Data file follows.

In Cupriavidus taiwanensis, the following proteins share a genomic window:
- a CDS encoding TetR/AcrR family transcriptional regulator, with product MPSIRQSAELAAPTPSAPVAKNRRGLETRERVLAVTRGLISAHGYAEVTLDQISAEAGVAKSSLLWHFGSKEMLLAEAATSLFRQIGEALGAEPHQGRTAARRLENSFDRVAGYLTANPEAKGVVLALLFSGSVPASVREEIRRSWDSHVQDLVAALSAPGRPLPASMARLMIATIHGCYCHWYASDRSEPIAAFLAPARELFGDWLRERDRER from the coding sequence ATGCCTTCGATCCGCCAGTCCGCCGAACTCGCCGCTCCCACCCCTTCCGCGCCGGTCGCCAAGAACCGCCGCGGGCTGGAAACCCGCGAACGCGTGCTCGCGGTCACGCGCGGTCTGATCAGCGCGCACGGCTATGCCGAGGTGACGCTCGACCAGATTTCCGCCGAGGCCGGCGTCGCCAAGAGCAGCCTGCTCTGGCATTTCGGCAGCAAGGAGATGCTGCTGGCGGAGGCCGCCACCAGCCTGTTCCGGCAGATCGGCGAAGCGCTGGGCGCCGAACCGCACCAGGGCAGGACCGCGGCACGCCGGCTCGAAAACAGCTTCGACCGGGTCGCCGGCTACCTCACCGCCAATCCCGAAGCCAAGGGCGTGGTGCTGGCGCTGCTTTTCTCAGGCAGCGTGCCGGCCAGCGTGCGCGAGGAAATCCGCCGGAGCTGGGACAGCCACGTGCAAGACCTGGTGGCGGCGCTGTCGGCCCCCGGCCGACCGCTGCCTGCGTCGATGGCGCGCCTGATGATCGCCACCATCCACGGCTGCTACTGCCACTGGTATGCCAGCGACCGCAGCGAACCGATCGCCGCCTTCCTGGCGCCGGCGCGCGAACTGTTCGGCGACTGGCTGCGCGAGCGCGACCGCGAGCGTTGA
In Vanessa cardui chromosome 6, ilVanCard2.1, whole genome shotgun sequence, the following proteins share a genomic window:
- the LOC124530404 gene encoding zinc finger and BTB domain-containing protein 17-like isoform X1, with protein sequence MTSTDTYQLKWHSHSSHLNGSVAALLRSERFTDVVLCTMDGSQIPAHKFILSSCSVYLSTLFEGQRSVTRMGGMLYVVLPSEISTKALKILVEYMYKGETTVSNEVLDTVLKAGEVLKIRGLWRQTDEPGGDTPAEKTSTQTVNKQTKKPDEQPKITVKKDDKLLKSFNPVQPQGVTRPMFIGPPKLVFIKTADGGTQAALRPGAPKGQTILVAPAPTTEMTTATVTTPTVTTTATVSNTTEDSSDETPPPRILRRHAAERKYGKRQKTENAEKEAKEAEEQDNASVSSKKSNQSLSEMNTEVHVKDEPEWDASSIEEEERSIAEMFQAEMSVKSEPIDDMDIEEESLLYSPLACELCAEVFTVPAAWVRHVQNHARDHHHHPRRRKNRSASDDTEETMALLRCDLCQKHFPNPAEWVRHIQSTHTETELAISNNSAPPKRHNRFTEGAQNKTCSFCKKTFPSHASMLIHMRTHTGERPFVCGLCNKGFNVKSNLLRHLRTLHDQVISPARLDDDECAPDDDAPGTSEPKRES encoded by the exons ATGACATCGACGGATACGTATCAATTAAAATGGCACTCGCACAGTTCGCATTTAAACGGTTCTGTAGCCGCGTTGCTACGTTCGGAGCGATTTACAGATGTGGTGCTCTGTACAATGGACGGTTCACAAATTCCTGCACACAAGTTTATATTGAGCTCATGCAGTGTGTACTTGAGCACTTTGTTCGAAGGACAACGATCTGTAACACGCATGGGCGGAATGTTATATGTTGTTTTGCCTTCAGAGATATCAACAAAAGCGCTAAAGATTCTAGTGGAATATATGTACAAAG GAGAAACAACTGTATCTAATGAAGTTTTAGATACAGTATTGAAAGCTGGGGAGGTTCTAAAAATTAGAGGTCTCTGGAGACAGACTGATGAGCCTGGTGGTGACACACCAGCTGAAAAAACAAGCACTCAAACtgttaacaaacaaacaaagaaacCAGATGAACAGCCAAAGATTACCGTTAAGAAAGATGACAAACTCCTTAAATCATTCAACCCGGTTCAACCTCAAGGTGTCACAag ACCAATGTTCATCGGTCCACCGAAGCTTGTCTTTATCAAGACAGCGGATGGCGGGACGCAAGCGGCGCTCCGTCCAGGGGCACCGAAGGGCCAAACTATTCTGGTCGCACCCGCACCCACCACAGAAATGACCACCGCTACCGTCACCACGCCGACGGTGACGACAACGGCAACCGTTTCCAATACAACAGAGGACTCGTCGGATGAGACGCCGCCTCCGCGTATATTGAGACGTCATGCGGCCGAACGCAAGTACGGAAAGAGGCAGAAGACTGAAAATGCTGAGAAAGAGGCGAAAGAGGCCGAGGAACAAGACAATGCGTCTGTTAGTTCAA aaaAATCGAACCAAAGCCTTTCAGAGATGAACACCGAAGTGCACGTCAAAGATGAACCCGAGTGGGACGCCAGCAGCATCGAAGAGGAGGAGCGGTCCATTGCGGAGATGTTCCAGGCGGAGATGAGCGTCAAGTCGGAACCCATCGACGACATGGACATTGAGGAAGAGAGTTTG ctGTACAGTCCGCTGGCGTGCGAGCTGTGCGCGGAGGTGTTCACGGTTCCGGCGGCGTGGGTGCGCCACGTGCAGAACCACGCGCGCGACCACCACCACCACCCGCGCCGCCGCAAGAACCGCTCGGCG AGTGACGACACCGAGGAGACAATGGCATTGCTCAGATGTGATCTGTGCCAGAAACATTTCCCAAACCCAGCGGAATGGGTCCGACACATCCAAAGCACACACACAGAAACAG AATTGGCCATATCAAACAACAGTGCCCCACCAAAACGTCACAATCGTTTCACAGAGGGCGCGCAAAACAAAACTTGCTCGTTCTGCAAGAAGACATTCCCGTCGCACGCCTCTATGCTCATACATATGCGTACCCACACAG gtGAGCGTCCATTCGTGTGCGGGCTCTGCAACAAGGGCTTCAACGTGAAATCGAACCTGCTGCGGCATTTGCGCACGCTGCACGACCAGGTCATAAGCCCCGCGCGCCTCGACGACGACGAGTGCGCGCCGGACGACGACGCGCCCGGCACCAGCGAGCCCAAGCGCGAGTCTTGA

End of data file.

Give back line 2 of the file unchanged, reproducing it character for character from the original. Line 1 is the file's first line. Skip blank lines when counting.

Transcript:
- a CDS encoding TetR/AcrR family transcriptional regulator, with product MPSIRQSAELAAPTPSAPVAKNRRGLETRERVLAVTRGLISAHGYAEVTLDQISAEAGVAKSSLLWHFGSKEMLLAEAATSLFRQIGEALGAEPHQGRTAARRLENSFDRVAGYLTANPEAKGVVLALLFSGSVPASVREEIRRSWDSHVQDLVAALSAPGRPLPASMARLMIATIHGCYCHWYASDRSEPIAAFLAPARELFGDWLRERDRER from the coding sequence ATGCCTTCGATCCGCCAGTCCGCCGAACTCGCCGCTCCCACCCCTTCCGCGCCGGTCGCCAAGAACCGCCGCGGGCTGGAAACCCGCGAACGCGTGCTCGCGGTCACGCGCGGTCTGATCAGCGCGCACGGCTATGCCGAGGTGACGCTCGACCAGATTTCCGCCGAGGCCGGCGTCGCCAAGAGCAGCCTGCTCTGGCATTTCGGCAGCAAGGAGATGCTGCTGGCGGAGGCCGCCACCAGCCTGTTCCGGCAGATCGGCGAAGCGCTGGGCGCCGAACCGCACCAGGGCAGGACCGCGGCACGCCGGCTCGAAAACAGCTTCGACCGGGTCGCCGGCTACCTCACCGCCAATCCCGAAGCCAAGGGCGTGGTGCTGGCGCTGCTTTTCTCAGGCAGCGTGCCGGCCAGCGTGCGCGAGGAAATCCGCCGGAGCTGGGACAGCCACGTGCAAGACCTGGTGGCGGCGCTGTCGGCCCCCGGCCGACCGCTGCCTGCGTCGATGGCGCGCCTGATGATCGCCACCATCCACGGCTGCTACTGCCACTGGTATGCCAGCGACCGCAGCGAACCGATCGCCGCCTTCCTGGCGCCGGCGCGCGAACTGTTCGGCGACTGGCTGCGCGAGCGCGACCGCGAGCGTTGA